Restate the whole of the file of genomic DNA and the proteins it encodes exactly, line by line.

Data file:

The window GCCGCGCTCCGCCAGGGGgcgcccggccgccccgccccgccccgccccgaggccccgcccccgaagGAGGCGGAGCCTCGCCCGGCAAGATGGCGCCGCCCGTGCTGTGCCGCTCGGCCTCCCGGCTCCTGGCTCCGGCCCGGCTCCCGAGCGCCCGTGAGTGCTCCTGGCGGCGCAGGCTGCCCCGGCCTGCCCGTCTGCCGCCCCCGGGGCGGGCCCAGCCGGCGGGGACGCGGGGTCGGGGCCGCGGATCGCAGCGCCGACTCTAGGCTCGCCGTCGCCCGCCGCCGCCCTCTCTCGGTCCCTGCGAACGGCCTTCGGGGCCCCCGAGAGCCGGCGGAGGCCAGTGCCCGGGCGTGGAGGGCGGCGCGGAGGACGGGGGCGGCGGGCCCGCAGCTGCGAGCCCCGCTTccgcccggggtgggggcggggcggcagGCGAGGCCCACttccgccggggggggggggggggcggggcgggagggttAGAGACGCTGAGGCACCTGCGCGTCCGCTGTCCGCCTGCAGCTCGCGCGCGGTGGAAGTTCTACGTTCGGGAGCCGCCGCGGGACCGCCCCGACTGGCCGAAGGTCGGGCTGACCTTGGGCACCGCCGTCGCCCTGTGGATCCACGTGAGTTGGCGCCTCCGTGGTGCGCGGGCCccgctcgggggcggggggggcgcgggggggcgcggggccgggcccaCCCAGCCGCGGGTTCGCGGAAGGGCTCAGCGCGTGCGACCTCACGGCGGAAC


The window GCCGCGCTCCGCCAGGGGgcgcccggccgccccgccccgccccgccccgaggccccgcccccgaagGAGGCGGAGCCTCGCCCGGCAAGATGGCGCCGCCCGTGCTGTGCCGCTCGGCCTCCCGGCTCCTGGCTCCGGCCCGGCTCCCGAGCGCCCGTGAGTGCTCCTGGCGGCGCAGGCTGCCCCGGCCTGCCCGTCTGCCGCCCCCGGGGCGGGCCCAGCCGGCGGGGACGCGGGGTCGGGGCCGCGGATCGCAGCGCCGACTCTAGGCTCGCCGTCGCCCGCCGCCGCCCTCTCTCGGTCCCTGCGAACGGCCTTCGGGGCCCCCGAGAGCCGGCGGAGGCCAGTGCCCGGGCGTGGAGGGCGGCGCGGAGGACGGGGGCGGCGGGCCCGCAGCTGCGAGCCCCGCTTccgcccggggtgggggcggggcggcagGCGAGGCCCACttccgccggggggggggggggggcggggcgggagggttAGAGACGCTGAGGCACCTGCGCGTCCGCTGTCCGCCTGCAGCTCGCGCGCGGTGGAAGTTCTACGTTCGGGAGCCGCCGCGGGACCGCCCCGACTGGCCGAAGGTCGGGCTGACCTTGGGCACCGCCGTCGCCCTGTGGATCCACGTGAGTTGGCGCCTCCGTGGTGCGCGGGCCccgctcgggggcggggggggcgcgggggggcgcggggccgggcccaCCCAGCCGCGGGTTCGCGGAAGGGCTCAGCGCGTGCGACCTCACGGCGGAAC